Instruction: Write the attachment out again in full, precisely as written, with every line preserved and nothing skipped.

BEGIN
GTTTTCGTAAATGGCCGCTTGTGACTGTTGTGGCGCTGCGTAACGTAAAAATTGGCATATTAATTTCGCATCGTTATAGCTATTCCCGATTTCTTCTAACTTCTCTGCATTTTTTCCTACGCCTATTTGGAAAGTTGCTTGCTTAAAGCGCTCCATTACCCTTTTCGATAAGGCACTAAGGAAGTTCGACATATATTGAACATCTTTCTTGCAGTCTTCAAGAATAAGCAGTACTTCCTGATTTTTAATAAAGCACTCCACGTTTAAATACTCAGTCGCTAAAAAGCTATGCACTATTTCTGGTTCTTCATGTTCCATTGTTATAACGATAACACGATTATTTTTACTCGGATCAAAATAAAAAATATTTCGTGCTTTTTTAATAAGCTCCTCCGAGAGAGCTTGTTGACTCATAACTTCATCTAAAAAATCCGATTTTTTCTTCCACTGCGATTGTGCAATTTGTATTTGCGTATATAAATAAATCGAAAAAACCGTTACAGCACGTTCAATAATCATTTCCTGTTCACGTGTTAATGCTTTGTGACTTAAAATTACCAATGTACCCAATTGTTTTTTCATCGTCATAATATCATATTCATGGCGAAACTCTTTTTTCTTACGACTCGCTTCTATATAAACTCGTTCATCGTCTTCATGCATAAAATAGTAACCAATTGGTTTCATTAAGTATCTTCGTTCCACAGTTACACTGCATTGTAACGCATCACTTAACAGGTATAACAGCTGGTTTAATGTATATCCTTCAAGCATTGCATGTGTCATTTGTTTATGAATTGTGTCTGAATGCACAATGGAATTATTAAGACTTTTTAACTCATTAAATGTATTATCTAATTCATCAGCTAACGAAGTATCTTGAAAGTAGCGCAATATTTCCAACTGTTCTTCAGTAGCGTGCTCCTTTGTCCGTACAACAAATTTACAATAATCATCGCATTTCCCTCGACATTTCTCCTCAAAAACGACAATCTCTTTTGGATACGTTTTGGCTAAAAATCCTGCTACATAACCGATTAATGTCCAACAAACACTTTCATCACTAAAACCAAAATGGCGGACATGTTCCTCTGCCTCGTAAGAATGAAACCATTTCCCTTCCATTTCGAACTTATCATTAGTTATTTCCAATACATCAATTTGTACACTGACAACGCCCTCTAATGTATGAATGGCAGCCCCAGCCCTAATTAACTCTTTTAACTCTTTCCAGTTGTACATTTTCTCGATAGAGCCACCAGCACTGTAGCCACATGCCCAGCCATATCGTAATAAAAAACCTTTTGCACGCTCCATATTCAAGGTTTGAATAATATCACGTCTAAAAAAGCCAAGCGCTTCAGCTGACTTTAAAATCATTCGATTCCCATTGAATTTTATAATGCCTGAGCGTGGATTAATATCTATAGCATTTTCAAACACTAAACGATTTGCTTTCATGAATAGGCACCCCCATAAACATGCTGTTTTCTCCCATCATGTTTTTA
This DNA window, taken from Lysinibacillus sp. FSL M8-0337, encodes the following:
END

GTTTTCGTAAATGGCCGCTTGTGACTGTTGTGGCGCTGCGTAACGTAAAAATTGGCATATTAATTTCGCATCGTTATAGCTATTCCCGATTTCTTCTAACTTCTCTGCATTTTTTCCTACGCCTATTTGGAAAGTTGCTTGCTTAAAGCGCTCCATTACCCTTTTCGATAAGGCACTAAGGAAGTTCGACATATATTGAACATCTTTCTTGCAGTCTTCAAGAATAAGCAGTACTTCCTGATTTTTAATAAAGCACTCCACGTTTAAATACTCAGTCGCTAAAAAGCTATGCACTATTTCTGGTTCTTCATGTTCCATTGTTATAACGATAACACGATTATTTTTACTCGGATCAAAATAAAAAATATTTCGTGCTTTTTTAATAAGCTCCTCCGAGAGAGCTTGTTGACTCATAACTTCATCTAAAAAATCCGATTTTTTCTTCCACTGCGATTGTGCAATTTGTATTTGCGTATATAAATAAATCGAAAAAACCGTTACAGCACGTTCAATAATCATTTCCTGTTCACGTGTTAATGCTTTGTGACTTAAAATTACCAATGTACCCAATTGTTTTTTCATCGTCATAATATCATATTCATGGCGAAACTCTTTTTTCTTACGACTCGCTTCTATATAAACTCGTTCATCGTCTTCATGCATAAAATAGTAACCAATTGGTTTCATTAAGTATCTTCGTTCCACAGTTACACTGCATTGTAACGCATCACTTAACAGGTATAACAGCTGGTTTAATGTATATCCTTCAAGCATTGCATGTGTCATTTGTTTATGAATTGTGTCTGAATGCACAATGGAATTATTAAGACTTTTTAACTCATTAAATGTATTATCTAATTCATCAGCTAACGAAGTATCTTGAAAGTAGCGCAATATTTCCAACTGTTCTTCAGTAGCGTGCTCCTTTGTCCGTACAACAAATTTACAATAATCATCGCATTTCCCTCGACATTTCTCCTCAAAAACGACAATCTCTTTTGGATACGTTTTGGCTAAAAATCCTGCTACATAACCGATTAATGTCCAACAAACACTTTCATCACTAAAACCAAAATGGCGGACATGTTCCTCTGCCTCGTAAGAATGAAACCATTTCCCTTCCATTTCGAACTTATCATTAGTTATTTCCAATACATCAATTTGTACACTGACAACGCCCTCTAATGTATGAATGGCAGCCCCAGCCCTAATTAACTCTTTTAACTCTTTCCAGTTGTACATTTTCTCGATAGAGCCACCAGCACTGTAGCCACATGCCCAGCCATATCGTAATAAAAAACCTTTTGCACGCTCCATATTCAAGGTTTGAATAATATCACGTCTAAAAAAGCCAAGCGCTTCAGCTGACTTTAAAATCATTCGATTCCCATTGAATTTTATAATGCCTGAGCGTGGATTAATATCTATAGCATTTTCAAACACTAAACGATTTGCTTTCATGAATAGGCACCCCCATAAACATGCTGTTTTCTCCCATCATGTTTTTA
This DNA window, taken from Lysinibacillus sp. FSL M8-0337, encodes the following: